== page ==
Going into the convention, all polls showed Lee running away with the whole thing by garnering over 60 percent of the vote, eliminating the need for a primary. But after that mailer hit, Lee’s numbers all but collapsed. He barely eked out a second place convention showing behind Tim Bridgewater and scrambled to rebuild his support to win a modest primary victory a few months later.

This story remains relevant in 2022 because it serves as a reminder of just how rancid Mike Lee truly is.

When Mr. Save-the-Constitution was working hard to prevent the peaceful transfer of power in 2020, he did so with what he still considers his mandate from heaven. He genuinely believes that God put him in office to save the Constitution. So when he spent fourteen hours a day trying to find state legislators to overthrow the Constitution, he was doing it on God’s orders. The Trump-is-Captain-Moroni garbage wasn’t some casual error; it was emblematic of how Lee sees himself and his cause. He is delighted to have accomplished nothing whatsoever and always being the one senator voting nay when 99 others vote aye.

A brittle thread, after all, has to stand alone.

Mike Lee is therefore worse than just a run-of-the-mill lousy senator. He is political and religious poison. His extremism is accompanied by delusions of divine sanction. That kind of venom needs to be sucked out of the Senate and spewed into the spittoon of history.

Please vote for Evan McMullin.

Second, from the independent:

I have spent a lot of time writing about why I will not vote for Mike Lee, and a lot less time on why I’m voting for McMullin. So why am I voting for McMullin?

In short: the alternative is Mike Lee. That is a huge reason for why I’m voting for McMullin, and I’ll be up front about that. If Lee were not the alternative choice, maybe I would not be pulling for McMullin so hard because McMullin is not my ideal candidate. But the alternative is Lee and it’s hard to do worse than Lee.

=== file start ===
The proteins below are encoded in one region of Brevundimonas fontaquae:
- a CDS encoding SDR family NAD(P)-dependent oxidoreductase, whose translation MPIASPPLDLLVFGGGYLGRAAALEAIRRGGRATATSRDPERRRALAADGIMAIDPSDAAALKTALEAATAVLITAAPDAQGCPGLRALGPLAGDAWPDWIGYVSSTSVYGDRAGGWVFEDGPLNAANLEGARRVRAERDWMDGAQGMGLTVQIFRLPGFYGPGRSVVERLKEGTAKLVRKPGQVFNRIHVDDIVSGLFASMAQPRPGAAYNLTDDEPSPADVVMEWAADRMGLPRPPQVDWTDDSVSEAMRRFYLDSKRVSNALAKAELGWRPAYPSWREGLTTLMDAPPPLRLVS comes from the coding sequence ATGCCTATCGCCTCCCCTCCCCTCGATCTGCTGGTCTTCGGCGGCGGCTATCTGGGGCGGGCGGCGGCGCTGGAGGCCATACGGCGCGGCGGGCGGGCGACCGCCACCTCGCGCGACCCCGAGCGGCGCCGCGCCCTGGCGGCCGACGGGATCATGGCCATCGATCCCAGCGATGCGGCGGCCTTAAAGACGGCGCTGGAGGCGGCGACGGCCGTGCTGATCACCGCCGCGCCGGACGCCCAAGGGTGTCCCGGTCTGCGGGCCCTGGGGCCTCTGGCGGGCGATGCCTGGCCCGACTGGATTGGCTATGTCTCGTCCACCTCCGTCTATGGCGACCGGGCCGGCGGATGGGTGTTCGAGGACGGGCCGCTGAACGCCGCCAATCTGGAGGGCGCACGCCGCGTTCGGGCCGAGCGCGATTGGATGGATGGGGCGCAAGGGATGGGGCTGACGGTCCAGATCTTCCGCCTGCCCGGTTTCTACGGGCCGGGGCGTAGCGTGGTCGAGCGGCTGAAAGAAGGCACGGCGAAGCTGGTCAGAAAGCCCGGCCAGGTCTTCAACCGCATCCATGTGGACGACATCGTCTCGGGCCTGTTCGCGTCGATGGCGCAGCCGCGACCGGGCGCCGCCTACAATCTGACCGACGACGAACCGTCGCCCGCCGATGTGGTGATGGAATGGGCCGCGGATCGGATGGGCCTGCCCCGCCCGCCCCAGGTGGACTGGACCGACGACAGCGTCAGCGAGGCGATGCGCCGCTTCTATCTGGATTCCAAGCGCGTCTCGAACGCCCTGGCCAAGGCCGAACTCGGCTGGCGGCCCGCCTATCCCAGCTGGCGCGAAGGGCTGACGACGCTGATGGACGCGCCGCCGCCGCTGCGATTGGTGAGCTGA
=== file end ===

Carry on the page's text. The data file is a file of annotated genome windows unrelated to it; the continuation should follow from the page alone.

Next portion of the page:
We know who Lee is, what he stands for, how he operates, and his beliefs. Now, Lee has made that the heart of his campaign pitch, but unlike Lee, I don’t think that is a ringing endorsement. He has not represented the people of Utah or the GOP well. He has been the lone veto on a host of important issues; he publicly compared Trump to Captain Moroni; and we have his texts and actions leading up to January 6th, which he still has not accounted for. I could continue, but I have spent too much time writing about that.

Instead let me explain why I think McMullin is a good choice. Here’s why:

I think our country is in trouble. January 6th should have been a bigger wake up call for us, but many of us are going along as nothing has changed. Our country needs us to rethink and think outside the box and to change some of the status quo that led to that moment of crisis and has led to many people ignoring it since then.  We need some reimagining, restructuring, and restoring. That’s the message McMullin is running on, and we need more people to buy into that idea. We need people who will work to ensure events like Jan 6th don’t happen again. We’re at such a desperate point, I’m willing to take a gamble with McMullin. Because I know what we’ll get from Lee, and I’m not sure we can afford more of it.